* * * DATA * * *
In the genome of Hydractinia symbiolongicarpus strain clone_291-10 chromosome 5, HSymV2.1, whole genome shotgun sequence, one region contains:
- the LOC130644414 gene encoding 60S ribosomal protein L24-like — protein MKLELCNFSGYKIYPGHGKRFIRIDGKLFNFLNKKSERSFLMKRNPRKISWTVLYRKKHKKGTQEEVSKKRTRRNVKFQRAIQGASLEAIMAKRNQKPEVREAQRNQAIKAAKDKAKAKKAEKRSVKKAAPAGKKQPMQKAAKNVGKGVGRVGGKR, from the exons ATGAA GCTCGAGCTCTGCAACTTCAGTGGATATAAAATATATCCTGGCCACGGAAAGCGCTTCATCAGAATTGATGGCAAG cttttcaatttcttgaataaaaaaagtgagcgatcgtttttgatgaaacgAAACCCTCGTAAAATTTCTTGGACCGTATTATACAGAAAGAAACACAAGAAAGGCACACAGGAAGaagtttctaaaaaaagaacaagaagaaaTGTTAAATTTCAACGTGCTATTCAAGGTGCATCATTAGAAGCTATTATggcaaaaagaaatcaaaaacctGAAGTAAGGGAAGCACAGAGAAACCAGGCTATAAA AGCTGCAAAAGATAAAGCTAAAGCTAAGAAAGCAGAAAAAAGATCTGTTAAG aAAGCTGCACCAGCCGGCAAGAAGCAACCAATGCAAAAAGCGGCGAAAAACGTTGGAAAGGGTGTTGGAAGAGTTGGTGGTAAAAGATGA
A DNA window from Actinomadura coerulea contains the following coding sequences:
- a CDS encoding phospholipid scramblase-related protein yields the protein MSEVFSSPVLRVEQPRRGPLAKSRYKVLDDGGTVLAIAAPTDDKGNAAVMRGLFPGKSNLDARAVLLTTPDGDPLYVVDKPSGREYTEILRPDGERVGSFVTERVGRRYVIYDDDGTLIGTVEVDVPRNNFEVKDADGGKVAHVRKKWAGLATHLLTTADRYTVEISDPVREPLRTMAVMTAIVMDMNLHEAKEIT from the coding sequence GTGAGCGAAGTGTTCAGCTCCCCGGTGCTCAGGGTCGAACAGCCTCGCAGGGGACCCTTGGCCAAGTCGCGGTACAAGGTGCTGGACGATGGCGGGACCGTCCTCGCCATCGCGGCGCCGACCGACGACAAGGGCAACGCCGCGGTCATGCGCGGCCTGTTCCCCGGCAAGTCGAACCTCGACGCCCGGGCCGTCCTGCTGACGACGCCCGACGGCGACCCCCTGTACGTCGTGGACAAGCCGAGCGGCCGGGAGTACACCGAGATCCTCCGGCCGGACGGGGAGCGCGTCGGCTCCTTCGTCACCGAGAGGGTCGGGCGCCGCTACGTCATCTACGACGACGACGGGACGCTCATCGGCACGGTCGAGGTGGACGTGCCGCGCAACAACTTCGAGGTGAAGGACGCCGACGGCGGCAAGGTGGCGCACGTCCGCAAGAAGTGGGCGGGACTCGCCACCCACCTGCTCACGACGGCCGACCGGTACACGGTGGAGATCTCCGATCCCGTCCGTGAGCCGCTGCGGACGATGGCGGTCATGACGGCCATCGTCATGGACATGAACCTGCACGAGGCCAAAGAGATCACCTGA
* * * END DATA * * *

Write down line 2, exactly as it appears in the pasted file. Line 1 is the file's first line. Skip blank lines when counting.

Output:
- the LOC130644414 gene encoding 60S ribosomal protein L24-like — protein MKLELCNFSGYKIYPGHGKRFIRIDGKLFNFLNKKSERSFLMKRNPRKISWTVLYRKKHKKGTQEEVSKKRTRRNVKFQRAIQGASLEAIMAKRNQKPEVREAQRNQAIKAAKDKAKAKKAEKRSVKKAAPAGKKQPMQKAAKNVGKGVGRVGGKR, from the exons ATGAA GCTCGAGCTCTGCAACTTCAGTGGATATAAAATATATCCTGGCCACGGAAAGCGCTTCATCAGAATTGATGGCAAG cttttcaatttcttgaataaaaaaagtgagcgatcgtttttgatgaaacgAAACCCTCGTAAAATTTCTTGGACCGTATTATACAGAAAGAAACACAAGAAAGGCACACAGGAAGaagtttctaaaaaaagaacaagaagaaaTGTTAAATTTCAACGTGCTATTCAAGGTGCATCATTAGAAGCTATTATggcaaaaagaaatcaaaaacctGAAGTAAGGGAAGCACAGAGAAACCAGGCTATAAA AGCTGCAAAAGATAAAGCTAAAGCTAAGAAAGCAGAAAAAAGATCTGTTAAG aAAGCTGCACCAGCCGGCAAGAAGCAACCAATGCAAAAAGCGGCGAAAAACGTTGGAAAGGGTGTTGGAAGAGTTGGTGGTAAAAGATGA